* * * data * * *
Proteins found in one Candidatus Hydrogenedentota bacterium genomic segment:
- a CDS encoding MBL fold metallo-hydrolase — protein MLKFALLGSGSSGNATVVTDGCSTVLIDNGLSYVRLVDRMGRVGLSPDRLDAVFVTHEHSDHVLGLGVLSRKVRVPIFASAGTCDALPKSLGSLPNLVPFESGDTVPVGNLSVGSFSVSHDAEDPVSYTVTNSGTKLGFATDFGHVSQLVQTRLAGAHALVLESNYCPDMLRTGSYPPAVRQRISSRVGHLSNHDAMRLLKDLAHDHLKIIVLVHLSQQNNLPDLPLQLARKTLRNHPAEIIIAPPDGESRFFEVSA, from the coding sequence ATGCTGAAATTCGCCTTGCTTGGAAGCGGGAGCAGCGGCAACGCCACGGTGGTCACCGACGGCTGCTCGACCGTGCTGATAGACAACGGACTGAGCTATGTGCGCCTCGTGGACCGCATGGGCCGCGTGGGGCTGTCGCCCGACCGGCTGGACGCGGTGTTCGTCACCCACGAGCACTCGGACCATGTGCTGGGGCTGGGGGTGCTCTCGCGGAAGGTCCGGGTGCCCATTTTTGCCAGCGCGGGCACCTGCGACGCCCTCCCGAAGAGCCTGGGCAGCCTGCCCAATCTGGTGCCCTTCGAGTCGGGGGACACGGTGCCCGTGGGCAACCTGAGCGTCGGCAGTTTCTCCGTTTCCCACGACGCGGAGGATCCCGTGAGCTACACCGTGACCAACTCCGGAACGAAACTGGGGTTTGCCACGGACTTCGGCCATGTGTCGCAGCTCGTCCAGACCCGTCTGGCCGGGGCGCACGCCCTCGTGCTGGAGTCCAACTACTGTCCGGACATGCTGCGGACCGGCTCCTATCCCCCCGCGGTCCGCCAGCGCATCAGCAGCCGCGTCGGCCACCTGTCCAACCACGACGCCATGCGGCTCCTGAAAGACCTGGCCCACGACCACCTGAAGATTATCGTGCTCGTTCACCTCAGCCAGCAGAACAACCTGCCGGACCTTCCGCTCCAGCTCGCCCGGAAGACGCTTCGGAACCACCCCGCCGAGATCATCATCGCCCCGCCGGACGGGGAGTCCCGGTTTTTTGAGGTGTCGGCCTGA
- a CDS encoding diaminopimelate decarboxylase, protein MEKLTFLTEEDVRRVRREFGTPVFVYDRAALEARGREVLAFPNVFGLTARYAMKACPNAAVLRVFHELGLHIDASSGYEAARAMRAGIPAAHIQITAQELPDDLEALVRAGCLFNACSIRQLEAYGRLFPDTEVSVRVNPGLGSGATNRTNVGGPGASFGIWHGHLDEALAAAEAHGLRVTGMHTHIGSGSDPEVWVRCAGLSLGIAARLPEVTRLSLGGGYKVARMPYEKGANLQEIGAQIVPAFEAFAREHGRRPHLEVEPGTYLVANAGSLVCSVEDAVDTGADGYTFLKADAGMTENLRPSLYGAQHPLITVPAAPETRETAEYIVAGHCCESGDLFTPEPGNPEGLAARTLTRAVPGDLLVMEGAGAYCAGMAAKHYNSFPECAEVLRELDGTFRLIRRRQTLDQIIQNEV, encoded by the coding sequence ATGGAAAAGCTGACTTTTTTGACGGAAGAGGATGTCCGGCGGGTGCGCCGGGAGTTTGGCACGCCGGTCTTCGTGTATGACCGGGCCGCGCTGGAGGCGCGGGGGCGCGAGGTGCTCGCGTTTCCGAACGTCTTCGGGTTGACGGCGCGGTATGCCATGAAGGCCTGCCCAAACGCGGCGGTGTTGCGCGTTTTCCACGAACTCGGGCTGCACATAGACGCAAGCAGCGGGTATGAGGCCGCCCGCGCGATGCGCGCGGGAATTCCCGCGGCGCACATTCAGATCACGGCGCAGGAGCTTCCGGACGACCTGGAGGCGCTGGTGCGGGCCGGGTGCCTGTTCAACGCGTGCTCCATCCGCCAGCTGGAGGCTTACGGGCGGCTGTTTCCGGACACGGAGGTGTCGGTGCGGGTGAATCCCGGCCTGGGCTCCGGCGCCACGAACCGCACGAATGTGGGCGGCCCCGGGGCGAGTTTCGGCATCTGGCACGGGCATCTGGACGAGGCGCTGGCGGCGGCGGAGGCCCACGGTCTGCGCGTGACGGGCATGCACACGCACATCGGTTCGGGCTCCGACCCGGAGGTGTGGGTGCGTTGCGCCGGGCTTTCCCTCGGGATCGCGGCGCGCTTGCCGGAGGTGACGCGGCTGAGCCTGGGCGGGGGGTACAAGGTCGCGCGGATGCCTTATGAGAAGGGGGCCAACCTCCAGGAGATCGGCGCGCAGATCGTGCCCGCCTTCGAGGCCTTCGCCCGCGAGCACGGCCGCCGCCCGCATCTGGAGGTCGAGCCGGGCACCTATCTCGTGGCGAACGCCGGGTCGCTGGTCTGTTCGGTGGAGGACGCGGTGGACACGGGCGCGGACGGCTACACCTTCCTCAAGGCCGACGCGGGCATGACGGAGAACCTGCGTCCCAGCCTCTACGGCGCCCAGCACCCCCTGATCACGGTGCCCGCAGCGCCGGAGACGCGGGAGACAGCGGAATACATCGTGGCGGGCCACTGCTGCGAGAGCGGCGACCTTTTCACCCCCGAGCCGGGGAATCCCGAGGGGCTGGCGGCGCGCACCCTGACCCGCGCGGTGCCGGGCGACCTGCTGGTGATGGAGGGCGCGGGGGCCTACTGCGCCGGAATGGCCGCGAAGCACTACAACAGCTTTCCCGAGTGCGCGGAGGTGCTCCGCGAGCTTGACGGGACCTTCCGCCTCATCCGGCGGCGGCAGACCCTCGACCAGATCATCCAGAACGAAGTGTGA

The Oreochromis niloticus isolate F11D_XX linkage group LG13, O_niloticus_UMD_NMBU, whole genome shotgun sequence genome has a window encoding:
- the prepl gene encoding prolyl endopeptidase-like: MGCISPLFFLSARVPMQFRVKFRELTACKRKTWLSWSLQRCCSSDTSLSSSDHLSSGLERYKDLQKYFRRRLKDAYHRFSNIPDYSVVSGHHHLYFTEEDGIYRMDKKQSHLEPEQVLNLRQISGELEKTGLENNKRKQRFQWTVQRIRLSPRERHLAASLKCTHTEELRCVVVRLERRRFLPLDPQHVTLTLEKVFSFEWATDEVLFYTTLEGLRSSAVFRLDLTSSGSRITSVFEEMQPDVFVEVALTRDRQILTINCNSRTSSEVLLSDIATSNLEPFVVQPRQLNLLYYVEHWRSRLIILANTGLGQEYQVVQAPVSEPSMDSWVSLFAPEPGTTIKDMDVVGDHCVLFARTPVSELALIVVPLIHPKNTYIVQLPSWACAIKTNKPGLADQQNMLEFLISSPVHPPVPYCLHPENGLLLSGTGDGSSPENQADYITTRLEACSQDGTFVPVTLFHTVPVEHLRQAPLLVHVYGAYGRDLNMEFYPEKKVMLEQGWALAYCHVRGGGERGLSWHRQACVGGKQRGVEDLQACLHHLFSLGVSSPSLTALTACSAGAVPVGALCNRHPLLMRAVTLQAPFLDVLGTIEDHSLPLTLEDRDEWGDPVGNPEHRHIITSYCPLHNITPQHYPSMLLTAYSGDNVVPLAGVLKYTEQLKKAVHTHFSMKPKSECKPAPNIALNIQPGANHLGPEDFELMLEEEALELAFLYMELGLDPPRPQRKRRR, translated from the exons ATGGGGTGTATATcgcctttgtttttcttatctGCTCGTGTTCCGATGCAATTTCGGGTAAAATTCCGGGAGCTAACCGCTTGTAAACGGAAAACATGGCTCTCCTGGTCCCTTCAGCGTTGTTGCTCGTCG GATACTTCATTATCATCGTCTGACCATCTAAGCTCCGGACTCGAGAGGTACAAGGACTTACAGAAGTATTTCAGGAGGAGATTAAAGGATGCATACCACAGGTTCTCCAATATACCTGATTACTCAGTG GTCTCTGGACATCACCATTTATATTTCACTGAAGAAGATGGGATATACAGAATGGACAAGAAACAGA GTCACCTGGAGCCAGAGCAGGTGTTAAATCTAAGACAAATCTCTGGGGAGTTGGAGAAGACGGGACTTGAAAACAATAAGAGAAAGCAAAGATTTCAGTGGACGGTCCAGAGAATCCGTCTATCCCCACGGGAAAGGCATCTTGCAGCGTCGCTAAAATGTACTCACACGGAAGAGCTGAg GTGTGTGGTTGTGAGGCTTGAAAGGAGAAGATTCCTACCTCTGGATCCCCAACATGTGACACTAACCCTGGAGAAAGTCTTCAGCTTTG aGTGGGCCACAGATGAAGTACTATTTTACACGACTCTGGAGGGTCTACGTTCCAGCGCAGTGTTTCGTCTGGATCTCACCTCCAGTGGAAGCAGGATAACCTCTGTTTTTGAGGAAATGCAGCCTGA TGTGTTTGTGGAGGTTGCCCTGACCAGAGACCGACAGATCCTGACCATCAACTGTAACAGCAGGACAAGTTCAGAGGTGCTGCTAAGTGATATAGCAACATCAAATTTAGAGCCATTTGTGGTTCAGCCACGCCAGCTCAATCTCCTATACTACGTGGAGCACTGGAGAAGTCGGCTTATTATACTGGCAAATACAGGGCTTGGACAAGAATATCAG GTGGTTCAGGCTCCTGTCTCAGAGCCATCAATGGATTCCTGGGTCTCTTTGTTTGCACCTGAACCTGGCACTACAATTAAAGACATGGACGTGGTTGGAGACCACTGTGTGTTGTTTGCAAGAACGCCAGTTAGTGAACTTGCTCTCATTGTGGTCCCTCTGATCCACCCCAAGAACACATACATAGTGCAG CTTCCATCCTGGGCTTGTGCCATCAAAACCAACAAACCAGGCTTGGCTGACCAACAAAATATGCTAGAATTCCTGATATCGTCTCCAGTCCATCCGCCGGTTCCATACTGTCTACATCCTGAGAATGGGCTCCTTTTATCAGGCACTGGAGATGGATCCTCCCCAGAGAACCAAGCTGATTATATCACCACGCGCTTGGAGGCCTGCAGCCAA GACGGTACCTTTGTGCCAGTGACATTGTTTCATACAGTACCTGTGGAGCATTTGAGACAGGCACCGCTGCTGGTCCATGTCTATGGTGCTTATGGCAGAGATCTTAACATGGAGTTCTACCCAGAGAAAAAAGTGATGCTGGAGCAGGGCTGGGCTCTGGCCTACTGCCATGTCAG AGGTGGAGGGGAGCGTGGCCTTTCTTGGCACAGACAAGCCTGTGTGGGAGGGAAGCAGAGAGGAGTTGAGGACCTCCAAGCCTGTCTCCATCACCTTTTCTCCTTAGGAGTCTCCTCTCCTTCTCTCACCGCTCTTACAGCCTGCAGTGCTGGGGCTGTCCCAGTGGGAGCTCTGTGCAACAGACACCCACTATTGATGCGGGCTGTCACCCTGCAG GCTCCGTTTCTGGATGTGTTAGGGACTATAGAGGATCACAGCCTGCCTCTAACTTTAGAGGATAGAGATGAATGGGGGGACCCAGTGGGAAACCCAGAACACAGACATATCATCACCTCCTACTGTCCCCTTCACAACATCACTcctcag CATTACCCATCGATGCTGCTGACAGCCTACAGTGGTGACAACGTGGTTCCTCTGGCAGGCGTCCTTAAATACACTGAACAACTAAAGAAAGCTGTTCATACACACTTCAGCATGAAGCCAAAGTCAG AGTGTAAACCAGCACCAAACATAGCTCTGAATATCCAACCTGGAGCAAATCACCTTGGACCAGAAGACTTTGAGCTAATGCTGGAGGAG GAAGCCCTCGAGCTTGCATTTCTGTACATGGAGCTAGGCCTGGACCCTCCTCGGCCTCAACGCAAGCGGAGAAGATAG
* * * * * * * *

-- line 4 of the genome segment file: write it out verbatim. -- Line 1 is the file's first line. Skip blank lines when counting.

The Oreochromis niloticus isolate F11D_XX linkage group LG13, O_niloticus_UMD_NMBU, whole genome shotgun sequence genome has a window encoding: